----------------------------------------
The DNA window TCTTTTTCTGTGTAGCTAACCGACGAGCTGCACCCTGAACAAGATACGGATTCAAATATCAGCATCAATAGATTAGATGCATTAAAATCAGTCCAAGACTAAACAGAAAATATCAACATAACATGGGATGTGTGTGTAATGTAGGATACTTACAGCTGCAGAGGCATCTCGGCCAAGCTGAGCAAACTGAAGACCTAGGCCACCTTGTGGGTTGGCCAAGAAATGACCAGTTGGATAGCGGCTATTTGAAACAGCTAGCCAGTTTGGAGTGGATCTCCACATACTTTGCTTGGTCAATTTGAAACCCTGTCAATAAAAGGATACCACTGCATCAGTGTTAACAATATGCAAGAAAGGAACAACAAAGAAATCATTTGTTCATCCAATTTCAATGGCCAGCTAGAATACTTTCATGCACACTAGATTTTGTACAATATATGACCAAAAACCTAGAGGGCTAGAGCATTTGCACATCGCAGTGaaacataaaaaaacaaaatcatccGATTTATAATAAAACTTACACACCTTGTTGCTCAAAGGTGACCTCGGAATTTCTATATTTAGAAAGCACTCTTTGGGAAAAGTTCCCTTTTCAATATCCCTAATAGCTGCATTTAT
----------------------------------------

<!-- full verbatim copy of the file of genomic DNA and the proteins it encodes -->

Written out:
The DNA window TCTTTTTCTGTGTAGCTAACCGACGAGCTGCACCCTGAACAAGATACGGATTCAAATATCAGCATCAATAGATTAGATGCATTAAAATCAGTCCAAGACTAAACAGAAAATATCAACATAACATGGGATGTGTGTGTAATGTAGGATACTTACAGCTGCAGAGGCATCTCGGCCAAGCTGAGCAAACTGAAGACCTAGGCCACCTTGTGGGTTGGCCAAGAAATGACCAGTTGGATAGCGGCTATTTGAAACAGCTAGCCAGTTTGGAGTGGATCTCCACATACTTTGCTTGGTCAATTTGAAACCCTGTCAATAAAAGGATACCACTGCATCAGTGTTAACAATATGCAAGAAAGGAACAACAAAGAAATCATTTGTTCATCCAATTTCAATGGCCAGCTAGAATACTTTCATGCACACTAGATTTTGTACAATATATGACCAAAAACCTAGAGGGCTAGAGCATTTGCACATCGCAGTGaaacataaaaaaacaaaatcatccGATTTATAATAAAACTTACACACCTTGTTGCTCAAAGGTGACCTCGGAATTTCTATATTTAGAAAGCACTCTTTGGGAAAAGTTCCCTTTTCAATATCCCTAATAGCTGCATTTAT